Youth Voting | The CAQ and QS argue over the change of address on the electoral list

(Québec) The Coalition avenir Québec (CAQ) and Québec solidaire (QS) are arguing over the change of address on the electoral list for young people who study in a region other than their family home. François Legault’s party even accuses his opponent of encouraging a movement that could be considered a fraudulent electoral maneuver.

Posted at 11:43 a.m.
Updated at 2:33 p.m.

Hugo Pilon Larose
The Press

The parliamentary leader of QS, Gabriel Nadeau-Dubois, refutes the accusations of the CAQ, assuring that his party respects the electoral law and acts in accordance with it. “The law is clear. It allows people to change their address to ensure they are voting in the correct constituency, that is, the constituency where they live. What we remind people is that they have this possibility, ”he defended Monday.

Last week, the solidarity candidate in the riding of Rimouski, Carol-Ann Kack, published on her Instagram account an ephemeral publication (a “ story “, in the jargon) where she reminded her subscribers that they had until Monday “to make your change of address by internet”. Mme Kack accompanied his publication with a photo of the electoral map of Quebec where his party won several ridings “if only 18-34 year olds voted”.

The CAQ considers for its part that the left-wing party does not respect the electoral law and that it encourages young people, whose domicile is for example still with their parents, to change their address to vote in another constituency. Earlier during the election campaign, QS had removed flyers in Estrie inviting students to change their address during the vote on campuses to support its candidates in the ridings of Sherbrooke and Saint-François.

“What I see is the CAQ staff working very hard to put a spoke in the wheels of Québec solidaire, to ensure that young people do not vote where they live,” Nadeau-Dubois said Monday.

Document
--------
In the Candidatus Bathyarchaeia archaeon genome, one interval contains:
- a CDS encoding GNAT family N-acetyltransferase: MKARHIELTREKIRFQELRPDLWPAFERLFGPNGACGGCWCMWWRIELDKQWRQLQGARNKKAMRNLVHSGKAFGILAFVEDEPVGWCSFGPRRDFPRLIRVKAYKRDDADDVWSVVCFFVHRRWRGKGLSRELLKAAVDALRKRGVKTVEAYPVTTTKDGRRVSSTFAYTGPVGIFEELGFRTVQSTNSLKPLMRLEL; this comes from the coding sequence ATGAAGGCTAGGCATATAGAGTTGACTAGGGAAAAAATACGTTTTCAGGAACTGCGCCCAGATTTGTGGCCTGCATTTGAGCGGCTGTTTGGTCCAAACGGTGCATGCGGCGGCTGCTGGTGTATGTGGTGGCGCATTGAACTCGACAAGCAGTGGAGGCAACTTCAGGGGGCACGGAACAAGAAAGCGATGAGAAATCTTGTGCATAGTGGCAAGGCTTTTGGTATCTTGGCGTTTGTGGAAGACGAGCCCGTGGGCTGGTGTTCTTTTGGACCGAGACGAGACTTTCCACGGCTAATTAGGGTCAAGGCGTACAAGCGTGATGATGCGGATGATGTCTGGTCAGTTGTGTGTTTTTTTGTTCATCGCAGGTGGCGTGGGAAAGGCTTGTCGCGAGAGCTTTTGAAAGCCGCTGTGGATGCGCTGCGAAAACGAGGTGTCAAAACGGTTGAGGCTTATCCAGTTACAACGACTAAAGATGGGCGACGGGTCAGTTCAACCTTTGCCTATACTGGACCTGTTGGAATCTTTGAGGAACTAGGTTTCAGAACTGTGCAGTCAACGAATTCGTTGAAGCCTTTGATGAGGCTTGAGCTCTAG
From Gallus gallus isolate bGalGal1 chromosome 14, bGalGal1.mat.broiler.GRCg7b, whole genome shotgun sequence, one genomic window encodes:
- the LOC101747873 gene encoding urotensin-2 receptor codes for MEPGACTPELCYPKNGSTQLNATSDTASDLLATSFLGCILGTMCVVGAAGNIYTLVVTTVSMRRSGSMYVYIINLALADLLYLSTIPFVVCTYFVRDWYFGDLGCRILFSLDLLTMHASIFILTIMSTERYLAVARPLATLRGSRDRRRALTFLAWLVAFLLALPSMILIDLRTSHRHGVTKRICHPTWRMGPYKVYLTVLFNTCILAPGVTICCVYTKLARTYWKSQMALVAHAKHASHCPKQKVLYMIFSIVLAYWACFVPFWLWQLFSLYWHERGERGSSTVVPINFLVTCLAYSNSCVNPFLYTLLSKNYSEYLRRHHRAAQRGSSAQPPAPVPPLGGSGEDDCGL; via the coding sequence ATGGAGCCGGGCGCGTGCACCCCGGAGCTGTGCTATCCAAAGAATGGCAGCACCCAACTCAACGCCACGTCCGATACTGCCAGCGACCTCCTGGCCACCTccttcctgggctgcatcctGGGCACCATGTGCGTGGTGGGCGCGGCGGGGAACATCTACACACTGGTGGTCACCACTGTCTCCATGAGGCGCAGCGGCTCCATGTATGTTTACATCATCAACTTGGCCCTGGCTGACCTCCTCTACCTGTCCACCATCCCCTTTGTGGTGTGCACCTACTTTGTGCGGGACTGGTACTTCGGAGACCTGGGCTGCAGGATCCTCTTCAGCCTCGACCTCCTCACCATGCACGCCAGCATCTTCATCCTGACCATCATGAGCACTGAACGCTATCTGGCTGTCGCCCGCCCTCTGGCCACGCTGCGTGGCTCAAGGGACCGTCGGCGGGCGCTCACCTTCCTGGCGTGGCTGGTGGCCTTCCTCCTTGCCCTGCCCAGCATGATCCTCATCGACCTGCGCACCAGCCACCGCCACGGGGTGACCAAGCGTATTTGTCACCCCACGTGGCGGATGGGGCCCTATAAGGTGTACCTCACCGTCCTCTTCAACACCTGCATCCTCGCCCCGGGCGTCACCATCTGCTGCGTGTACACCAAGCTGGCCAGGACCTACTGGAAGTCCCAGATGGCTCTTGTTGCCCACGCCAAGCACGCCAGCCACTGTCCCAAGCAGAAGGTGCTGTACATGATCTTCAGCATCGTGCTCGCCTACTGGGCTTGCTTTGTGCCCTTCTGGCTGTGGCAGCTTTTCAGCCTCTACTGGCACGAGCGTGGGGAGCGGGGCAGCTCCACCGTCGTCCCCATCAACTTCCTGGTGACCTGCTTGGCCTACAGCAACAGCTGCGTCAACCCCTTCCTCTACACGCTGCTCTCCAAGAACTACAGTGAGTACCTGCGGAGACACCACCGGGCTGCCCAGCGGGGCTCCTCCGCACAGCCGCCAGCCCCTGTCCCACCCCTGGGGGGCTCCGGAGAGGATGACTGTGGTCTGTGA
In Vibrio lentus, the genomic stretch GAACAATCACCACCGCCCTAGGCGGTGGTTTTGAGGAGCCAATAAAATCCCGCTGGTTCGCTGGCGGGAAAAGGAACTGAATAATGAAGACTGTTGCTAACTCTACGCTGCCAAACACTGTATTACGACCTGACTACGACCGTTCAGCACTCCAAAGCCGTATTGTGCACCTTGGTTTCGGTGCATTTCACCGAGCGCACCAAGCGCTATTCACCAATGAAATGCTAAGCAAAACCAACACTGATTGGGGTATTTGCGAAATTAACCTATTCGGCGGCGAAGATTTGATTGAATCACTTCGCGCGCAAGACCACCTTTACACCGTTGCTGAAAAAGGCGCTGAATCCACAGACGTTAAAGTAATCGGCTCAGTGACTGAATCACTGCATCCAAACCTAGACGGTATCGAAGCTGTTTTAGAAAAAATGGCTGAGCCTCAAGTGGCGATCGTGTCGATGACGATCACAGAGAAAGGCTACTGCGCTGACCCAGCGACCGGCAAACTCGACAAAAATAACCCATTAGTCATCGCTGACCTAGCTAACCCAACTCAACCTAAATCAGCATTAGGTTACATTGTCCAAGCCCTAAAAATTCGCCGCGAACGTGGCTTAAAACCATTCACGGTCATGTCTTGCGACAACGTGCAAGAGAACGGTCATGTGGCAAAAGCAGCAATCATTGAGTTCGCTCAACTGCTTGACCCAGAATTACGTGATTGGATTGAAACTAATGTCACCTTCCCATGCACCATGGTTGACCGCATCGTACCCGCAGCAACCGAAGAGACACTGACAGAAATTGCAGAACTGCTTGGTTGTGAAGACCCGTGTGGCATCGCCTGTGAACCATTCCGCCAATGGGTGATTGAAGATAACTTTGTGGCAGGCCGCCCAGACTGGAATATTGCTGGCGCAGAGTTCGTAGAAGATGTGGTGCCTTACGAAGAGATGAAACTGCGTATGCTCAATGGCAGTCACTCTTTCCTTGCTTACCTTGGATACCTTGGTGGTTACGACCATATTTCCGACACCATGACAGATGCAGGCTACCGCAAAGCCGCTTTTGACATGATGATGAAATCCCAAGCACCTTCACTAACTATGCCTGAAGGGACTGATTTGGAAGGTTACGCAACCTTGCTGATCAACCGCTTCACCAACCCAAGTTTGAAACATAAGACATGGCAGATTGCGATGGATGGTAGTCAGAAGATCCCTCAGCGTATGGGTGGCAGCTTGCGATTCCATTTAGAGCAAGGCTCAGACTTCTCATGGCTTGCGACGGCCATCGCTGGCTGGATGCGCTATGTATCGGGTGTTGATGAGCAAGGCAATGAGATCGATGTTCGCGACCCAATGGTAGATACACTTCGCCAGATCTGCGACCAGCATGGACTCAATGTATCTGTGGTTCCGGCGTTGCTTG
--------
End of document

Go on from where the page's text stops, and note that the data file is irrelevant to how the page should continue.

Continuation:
“The decision to accept or not a change of address, it is the authorities of the [Directeur général des élections du Quégec, DGEQ] who take it. It is neither the CAQ nor Québec solidaire,” he added.

For its part, the CAQ confirms that it has contacted the DGEQ to denounce what the party considers to be an “organized stratagem” which does not respect the electoral law.

The law explained

Advance voting on university and CEGEP campuses begins September 23. By email, the DGEQ explained that “voters must vote for a candidate from the constituency where they live”.

“A person’s domicile is the place which he considers to be his principal residence, which he gives as a reference for the exercise of his civil rights and which he publicly indicates as being his domicile — for example, in his communications with government authorities, in his tax return and in his student loan documents,” he said.

“Students will often live close to their place of study, but their home is always at their parents’ house, which may be in a different district than that of their campus. They then vote for a candidate from the constituency of their domicile. This is the spirit of voting on campus: avoiding students having to go to their constituency to exercise their right to vote. Nearly 80% of the votes cast on campuses, during the 2014 and 2018 elections, were counted in a riding other than that of the campus,” added the DGEQ.

The article is in French

Tags: Youth Voting CAQ argue change address electoral list

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